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NZR G class (1928)

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NZR G class (1928)
A G class locomotive in Garratt form.
Type and origin
Power typeSteam
BuilderBeyer, Peacock & Company
Serial number6484–6486
Build date1928
 • WhyteGarratt: 4-6-2+2-6-4
Driver dia.57 in (1.448 m)
Length84 ft 3.75 in (25.70 m)[1][2]
Width8 ft 6 in (2.59 m)
Height11 ft 6 in (3.51 m)
Adhesive weight87.7 long tons (98.2 short tons; 89.1 t)
Loco weight146.8 long tons (164.4 short tons; 149.2 t)
 • Grate area58.2 sq ft (5.41 m2)
Boiler pressure200 psi (1.4 MPa)
Heating surface2,223 sq ft (206.5 m2)
Cylinder size16.5 in × 24 in (419 mm × 610 mm)
Performance figures
Tractive effort51,580 lbf (229.44 kN)
OperatorsNew Zealand Government Railways
Number in class3
First run1928
Last run1931
NZR G class (1937)
Type and origin
BuilderHillside Workshops
Build date1937
 • Whyte4-6-2
Driver dia.57 in (1.448 m)
Total weight99.5 long tons (111.4 short tons; 101.1 t)
 • Grate area36.5 sq ft (3.39 m2)
Boiler pressure180 psi (1.2 MPa)
Heating surface1,175 sq ft (109.2 m2)
Cylinder size16.5 in × 24 in (419 mm × 610 mm)
Performance figures
Tractive effort25,800 lbf (114.76 kN)
Number in class6
Last run1956

The NZR G class was a type of Garratt locomotives used in New Zealand, later rebuilt as Pacific type locomotives. They were the only Garratt type steam locomotives ever used by the New Zealand Railways (NZR). They were ordered to deal with traffic growth over the heavy gradients of the North Island Main Trunk (NIMT) and to do away with the use of banking engines on steep grades.[1] They were one of the few Garratt designs to employ six cylinders. A mechanical stoker was used to feed coal into the locomotive.[1] The locomotives lasted longer in rebuilt form as standard Pacific locomotives than they did as Garratts, but their numerous mechanical issues lead to their final withdrawal following a union ban on their use in 1956.[3]


About 1913, the General Manager E. H. Hiley considered the importing of ten articulated Garratt engines and ten Pacifics. With the success of the AB class and WAB class Pacifics no more was heard of Garratts. Then with the retirement in 1925 of the Chief Mechanical Engineer E E Gillon his successor G S Lynde invited Beyer, Peacock & Company of England to suggest a suitable Garrett for the NIMT, and they were then asked to quote for engines with either four or six cylinders. But the three six-cylinder engines were supplied "against their own better judgement. The influence of the London & North Eastern Railway three-cylinder enthusiasts (i.e. Lynde) was evident in this unwise decision."[4] These engines had three cylinders (16.5-by-24-inch or 419-by-610-millimetre) on each of the two set of engine frames, thus creating a 6-cylinder Garratt. The engines entered service in 1929.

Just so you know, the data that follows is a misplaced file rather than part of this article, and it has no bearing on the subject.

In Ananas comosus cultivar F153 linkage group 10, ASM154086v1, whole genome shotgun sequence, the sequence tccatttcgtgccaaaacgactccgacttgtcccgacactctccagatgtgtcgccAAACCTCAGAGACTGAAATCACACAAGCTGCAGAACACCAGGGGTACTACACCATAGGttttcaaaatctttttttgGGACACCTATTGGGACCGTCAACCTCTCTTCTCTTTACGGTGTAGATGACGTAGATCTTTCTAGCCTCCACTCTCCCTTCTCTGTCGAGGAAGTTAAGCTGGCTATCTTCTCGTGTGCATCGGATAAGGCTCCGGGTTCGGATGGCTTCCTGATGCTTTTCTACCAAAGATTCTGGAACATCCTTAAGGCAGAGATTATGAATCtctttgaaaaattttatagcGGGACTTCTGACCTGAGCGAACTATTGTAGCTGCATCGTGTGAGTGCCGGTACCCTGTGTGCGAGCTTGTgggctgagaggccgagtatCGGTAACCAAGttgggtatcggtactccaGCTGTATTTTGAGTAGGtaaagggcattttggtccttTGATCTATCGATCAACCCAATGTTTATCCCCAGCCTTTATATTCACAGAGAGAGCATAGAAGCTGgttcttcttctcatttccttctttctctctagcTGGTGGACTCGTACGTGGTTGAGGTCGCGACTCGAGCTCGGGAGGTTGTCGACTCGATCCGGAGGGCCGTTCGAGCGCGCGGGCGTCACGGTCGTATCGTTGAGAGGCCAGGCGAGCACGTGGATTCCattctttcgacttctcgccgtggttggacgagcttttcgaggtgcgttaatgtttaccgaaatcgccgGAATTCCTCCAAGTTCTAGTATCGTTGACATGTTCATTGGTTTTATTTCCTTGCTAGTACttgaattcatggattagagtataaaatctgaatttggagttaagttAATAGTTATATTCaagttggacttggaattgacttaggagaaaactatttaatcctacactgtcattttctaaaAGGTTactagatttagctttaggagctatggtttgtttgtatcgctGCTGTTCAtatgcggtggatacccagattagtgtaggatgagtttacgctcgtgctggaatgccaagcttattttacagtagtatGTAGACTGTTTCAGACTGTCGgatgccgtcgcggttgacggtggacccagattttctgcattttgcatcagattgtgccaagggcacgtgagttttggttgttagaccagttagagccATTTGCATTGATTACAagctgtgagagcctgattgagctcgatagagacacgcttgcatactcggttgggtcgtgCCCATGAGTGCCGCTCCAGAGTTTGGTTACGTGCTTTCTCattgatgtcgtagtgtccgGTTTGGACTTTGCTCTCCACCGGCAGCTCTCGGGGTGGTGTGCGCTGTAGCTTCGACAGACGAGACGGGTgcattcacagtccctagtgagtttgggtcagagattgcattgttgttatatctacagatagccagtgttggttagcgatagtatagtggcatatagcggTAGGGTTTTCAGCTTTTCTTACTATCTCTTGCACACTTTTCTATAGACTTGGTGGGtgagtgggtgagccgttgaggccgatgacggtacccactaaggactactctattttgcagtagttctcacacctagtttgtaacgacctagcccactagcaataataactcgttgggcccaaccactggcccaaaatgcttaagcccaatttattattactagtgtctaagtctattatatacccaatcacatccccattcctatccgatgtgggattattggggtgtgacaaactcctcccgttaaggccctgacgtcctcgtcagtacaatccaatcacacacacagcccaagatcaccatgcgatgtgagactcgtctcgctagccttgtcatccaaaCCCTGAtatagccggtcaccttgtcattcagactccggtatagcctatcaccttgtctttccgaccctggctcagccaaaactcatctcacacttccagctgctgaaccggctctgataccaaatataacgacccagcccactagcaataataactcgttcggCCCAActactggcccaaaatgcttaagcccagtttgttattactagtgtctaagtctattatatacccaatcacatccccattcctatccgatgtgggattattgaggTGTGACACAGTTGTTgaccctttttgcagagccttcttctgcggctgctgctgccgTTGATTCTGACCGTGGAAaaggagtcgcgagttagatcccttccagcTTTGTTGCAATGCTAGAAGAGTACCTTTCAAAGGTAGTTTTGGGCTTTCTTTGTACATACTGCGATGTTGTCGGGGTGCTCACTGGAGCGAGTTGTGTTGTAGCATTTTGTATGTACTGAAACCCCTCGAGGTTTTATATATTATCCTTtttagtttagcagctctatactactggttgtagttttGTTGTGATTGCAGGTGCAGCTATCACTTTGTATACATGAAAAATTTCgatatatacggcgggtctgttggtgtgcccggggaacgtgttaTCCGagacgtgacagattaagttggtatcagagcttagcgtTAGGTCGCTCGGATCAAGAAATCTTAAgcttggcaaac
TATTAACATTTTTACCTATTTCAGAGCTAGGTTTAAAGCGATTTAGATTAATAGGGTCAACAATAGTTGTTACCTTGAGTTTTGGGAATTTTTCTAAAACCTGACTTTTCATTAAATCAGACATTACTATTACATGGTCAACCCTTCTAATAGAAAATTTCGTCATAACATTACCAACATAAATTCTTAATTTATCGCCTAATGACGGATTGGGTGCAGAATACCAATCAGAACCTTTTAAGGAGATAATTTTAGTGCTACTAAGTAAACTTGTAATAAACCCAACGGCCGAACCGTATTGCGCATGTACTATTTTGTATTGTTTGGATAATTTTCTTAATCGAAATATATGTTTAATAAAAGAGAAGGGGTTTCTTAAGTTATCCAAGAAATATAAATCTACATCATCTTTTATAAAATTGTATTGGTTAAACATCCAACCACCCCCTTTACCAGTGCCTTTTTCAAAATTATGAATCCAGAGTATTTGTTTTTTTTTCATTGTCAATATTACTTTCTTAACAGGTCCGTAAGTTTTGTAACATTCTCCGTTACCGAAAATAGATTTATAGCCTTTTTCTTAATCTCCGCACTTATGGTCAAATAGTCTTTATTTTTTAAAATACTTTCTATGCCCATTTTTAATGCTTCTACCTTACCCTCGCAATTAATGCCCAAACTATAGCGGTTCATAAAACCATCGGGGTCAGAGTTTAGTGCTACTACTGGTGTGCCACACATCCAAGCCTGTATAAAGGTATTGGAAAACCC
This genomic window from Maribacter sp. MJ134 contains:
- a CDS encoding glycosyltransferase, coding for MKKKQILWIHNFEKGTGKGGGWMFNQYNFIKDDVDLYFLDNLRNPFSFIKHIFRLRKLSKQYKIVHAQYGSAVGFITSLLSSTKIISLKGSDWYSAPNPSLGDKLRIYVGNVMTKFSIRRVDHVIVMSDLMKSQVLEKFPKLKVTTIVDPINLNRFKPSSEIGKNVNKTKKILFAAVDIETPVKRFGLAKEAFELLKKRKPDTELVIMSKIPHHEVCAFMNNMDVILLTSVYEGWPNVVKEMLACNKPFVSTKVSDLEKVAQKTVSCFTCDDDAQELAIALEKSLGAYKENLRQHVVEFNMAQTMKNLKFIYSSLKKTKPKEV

Walschaerts valve gear operated the outside cylinders with the inner third cylinder operated by a Gresley-Holcroft mechanism. The locomotives proved a disaster on the light NZR tracks.[5] It has been suggested the most likely reason was that the engines were too powerful for the system and also the valve gear mechanisms were complicated. The design was most unusual in that the coal bunker was carried on an extension to the boiler frame rather than the normal Garratt positioning on the rear engine's frame. Unlike a Union Garratt the rear water tank was still mounted on the rear engine unit.

The engines operated at 200 psi (1,400 kPa) and delivered 51,580 lb (23,400 kg) of tractive effort which, on the lightly laid New Zealand tracks, proved to be too powerful for the drawbars on rolling stock and broken drawbars occurred wherever the engines ran. Further, the locomotives when hauling a full load, generated such intense heat in restricted tunnels, which are common in New Zealand, that crews disliked working them.[6] Their large size driving wheels also made them unsuitable for the NIMT.

The G class were mostly based at Ohakune and operated between Taihape and Ohakune on the NIMT.[7] The central section of the NIMT of 93 miles (153 km) from Taumarunui to Taihape had been relaid with heavier 70 lb/yd (34.8 kg/m) rather than 53 lb/yd (26.3 kg/m) rails in 1901 for the introduction of the heavier NZR X class locomotives.[8]


Trainloads were reduced and this defeated the purpose for which the Garratts were purchased – namely to operate heavy loads over a vital mainline section of the NIMT route, the central section including the Raurimu Spiral.[9] The trailing engine axle under the cab carried a heavier load than the leading engine trailing axle and experienced continual problems with overheating. Also, the coal bunker carried insufficient fuel in-service and this problem was never remedied because it would have increased the axle loads beyond the light track capabilities.[10]